- 2kg loin of pork, on the bone
One of the most versatile types of meat, pork is economical, tender if cooked correctly, and…
- 2 tbsp sunflower oil
A variety of oils can be used for baking. Sunflower is the one we use most often at Good Food as…
For the sauce
- 25g butter
Butter is made when lactic-acid producing bacteria are added to cream and churned to make an…
- 4 ripe pear, peeled, cored and chopped into chunks
Like apples, to which they are related, pears come in thousands of varieties, of which only a…
- 1 tbsp fennel seeds
A dried seed that comes from the fennel herb, fennel seeds look like cumin seeds, only greener,…
- 150ml perry or dry cider
Cider is an alcoholic beverage made from the fermented juice of apples. Apple orchards were…
- 2 tbsp golden caster sugar
Heat oven to 240C/fan 220C/gas 9. Dry the skin of the pork with kitchen paper, then rub with the oil and season generously with sea salt. Sit the pork in a roasting tin, then roast for 20 mins. Reduce the heat to 190C/fan 170C/gas 5 and continue to roast the pork for 1 hr 20 mins until cooked and skin has turned to crisp crackling. If the skin isn’t crisp enough, turn the oven back up to 240C/fan 220C/gas 9 for a further 10 mins.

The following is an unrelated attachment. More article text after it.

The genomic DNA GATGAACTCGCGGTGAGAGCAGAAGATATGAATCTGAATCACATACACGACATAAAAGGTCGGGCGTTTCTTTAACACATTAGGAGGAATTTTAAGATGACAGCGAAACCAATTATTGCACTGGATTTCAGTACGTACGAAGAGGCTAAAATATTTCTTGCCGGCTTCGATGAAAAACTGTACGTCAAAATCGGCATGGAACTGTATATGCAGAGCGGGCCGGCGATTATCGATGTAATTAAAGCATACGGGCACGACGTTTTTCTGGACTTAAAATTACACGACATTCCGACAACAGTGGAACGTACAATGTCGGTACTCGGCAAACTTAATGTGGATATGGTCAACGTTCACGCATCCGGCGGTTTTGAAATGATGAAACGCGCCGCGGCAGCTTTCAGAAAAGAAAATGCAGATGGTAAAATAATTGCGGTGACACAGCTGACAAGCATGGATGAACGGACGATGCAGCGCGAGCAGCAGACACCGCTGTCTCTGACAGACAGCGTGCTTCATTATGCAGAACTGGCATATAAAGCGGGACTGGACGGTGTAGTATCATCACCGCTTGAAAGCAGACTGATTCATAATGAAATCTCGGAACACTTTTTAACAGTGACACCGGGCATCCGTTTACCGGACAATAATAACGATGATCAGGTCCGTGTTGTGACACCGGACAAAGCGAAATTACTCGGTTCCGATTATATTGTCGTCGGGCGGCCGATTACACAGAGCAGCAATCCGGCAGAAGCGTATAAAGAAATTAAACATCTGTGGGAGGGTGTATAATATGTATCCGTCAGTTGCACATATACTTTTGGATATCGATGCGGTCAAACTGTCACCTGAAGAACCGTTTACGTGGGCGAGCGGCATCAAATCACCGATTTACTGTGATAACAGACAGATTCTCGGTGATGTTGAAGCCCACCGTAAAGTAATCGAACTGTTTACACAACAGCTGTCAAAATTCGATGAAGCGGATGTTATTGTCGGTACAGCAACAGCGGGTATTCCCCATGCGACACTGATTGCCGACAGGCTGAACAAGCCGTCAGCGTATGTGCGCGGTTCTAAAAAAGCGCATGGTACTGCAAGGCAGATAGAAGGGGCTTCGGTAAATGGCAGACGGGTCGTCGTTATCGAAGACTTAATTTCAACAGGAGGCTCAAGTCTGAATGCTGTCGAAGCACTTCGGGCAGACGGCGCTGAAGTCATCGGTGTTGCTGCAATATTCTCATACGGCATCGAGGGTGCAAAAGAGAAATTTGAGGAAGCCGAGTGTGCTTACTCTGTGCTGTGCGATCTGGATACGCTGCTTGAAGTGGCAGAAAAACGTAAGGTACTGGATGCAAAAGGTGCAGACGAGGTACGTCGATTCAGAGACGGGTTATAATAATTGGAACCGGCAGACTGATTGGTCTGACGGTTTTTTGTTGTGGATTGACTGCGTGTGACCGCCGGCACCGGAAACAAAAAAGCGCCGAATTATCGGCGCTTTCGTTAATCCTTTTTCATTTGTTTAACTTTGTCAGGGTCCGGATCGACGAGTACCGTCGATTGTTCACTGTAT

While the pork is roasting, make the pear sauce. Heat the butter in a saucepan and sizzle the pear chunks and fennel seeds together until they start to brown. Add the perry or cider and sugar. Bubble everything down until the perry is reduced and has become sticky and caramelised, and the pear is tender and starting to collapse. If the pears don’t break down, use a potato masher to mash into a rough purée. Serve the sauce in a bowl alongside the pork with your favourite side dishes.